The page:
Pei, who was born in China (his initials stand for Ieoh Ming, but he is almost invariably referred to by his British-style abbreviation), died this month in New York at the extraordinary age of a hundred and two. For the better part of a half century, Pei received major commissions all over the United States, and several beyond it, that are essential to the fabric of our cities, though we may not always recognize how his work is woven into them. He was a modernist who, unlike others, largely avoided lapel-grabbing gestures. The John Hancock Tower draws modest attention to itself, but no one would go out of the way to see it. His most famous work, the glass pyramid outside the Louvre, is still an adjunct—albeit an iconic one—to the world’s most famous museum of art. Glowing and light-filled, the pyramid is the paradoxical iconic work that has become inextricable from its surroundings; it is now impossible to imagine the museum’s fronting plaza without it.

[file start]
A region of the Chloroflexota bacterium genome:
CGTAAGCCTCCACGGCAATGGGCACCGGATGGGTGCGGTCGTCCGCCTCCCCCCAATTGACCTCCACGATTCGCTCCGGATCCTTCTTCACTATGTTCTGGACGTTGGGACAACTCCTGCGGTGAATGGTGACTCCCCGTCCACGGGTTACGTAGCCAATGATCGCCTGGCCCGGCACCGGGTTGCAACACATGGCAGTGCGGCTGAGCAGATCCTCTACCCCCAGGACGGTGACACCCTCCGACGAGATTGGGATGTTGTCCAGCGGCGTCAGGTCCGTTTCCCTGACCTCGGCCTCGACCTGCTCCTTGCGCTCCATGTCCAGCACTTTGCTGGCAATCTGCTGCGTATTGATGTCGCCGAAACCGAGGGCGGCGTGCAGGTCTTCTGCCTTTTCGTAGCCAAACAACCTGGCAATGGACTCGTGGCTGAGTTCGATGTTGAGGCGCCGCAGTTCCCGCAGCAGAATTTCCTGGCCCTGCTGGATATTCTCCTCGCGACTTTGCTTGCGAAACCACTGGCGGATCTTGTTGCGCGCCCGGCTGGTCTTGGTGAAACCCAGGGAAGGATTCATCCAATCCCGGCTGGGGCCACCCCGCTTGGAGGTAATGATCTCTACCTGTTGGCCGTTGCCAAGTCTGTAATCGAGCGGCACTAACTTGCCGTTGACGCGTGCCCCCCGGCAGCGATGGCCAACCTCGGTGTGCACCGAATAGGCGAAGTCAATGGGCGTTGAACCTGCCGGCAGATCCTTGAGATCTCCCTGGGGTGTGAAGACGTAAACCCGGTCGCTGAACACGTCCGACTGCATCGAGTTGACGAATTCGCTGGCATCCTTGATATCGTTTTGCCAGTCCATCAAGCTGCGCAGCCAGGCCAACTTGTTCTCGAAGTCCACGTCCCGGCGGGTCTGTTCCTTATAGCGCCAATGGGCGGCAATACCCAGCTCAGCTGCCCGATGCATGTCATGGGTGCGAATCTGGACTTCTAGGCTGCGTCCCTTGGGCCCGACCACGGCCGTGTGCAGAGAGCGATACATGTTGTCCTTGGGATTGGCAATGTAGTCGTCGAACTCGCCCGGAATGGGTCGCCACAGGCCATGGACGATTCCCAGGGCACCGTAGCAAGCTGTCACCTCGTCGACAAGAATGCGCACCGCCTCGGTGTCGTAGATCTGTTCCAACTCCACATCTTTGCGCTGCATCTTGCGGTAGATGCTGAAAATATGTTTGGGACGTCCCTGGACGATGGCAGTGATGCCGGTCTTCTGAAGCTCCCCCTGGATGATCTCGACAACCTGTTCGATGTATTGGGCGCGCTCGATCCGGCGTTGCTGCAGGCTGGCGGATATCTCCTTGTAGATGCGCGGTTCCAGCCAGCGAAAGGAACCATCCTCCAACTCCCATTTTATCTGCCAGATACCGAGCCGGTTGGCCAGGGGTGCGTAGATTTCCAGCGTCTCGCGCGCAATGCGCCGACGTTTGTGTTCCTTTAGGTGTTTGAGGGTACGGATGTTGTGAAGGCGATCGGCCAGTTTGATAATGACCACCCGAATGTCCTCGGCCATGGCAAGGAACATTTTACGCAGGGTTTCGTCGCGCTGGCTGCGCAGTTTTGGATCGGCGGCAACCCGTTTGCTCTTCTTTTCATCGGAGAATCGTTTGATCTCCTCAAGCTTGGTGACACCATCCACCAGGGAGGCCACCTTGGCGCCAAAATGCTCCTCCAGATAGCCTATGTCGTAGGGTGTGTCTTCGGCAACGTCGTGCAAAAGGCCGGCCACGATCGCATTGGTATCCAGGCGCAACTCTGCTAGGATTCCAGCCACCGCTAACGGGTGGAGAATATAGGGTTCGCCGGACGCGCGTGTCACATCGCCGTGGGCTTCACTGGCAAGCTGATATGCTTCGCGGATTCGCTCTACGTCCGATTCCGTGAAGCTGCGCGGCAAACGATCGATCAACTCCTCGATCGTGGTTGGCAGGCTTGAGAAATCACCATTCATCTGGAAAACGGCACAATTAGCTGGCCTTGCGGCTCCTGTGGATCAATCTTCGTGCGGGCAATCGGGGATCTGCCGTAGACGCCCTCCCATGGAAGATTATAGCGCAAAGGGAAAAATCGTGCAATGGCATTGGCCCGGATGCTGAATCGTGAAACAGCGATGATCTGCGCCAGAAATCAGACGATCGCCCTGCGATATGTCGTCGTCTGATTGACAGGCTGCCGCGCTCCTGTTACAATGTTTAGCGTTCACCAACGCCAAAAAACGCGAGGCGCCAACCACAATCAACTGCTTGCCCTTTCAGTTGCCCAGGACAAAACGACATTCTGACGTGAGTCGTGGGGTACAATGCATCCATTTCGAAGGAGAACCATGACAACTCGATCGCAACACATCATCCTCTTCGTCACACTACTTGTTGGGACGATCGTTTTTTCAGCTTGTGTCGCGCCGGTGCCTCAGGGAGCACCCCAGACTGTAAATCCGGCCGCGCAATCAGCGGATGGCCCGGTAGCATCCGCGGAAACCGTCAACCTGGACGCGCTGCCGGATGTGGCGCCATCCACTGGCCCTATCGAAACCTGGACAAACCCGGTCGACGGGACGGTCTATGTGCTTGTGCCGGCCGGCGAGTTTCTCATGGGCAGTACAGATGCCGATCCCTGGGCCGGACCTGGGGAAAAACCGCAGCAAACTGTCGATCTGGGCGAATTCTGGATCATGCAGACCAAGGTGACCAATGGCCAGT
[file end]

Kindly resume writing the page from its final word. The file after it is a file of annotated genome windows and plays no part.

In other words, Pei carried out the tradition of architectural modernism more thoroughly than most other architects. Trained at M.I.T., he was impressed by Le Corbusier in his youth, but he appears to have imbibed none of Corbu’s megalomania and world-making ambition. Pei was, instead, a consummate professional, one of the people who made modernism feel conservative and traditional. The East Building of the National Gallery, in Washington, D.C., married a sharp, trapezoidal construction with a monumental marble veneer. Here was a modern project that accommodated itself to the neoclassical ethos of the self-embalming American capital. It is emblematic of a figure who put up buildings everywhere that one often doesn’t know are his while at the same time becoming a figure of significant international renown, the winner of virtually every prize and form of recognition available in the field. The fact is doubly amazing because he was Asian-American in a field hostile to minorities (and to women). Though he admired masters like Louis Kahn, his work is as far from Kahn’s gnomic expressions of mystery as can be. “I worry that ideas and professional practice do not intersect enough,” he told the critic Paul Goldberger. “Maybe my early training set me back. Maybe it made me too much of a pragmatist.”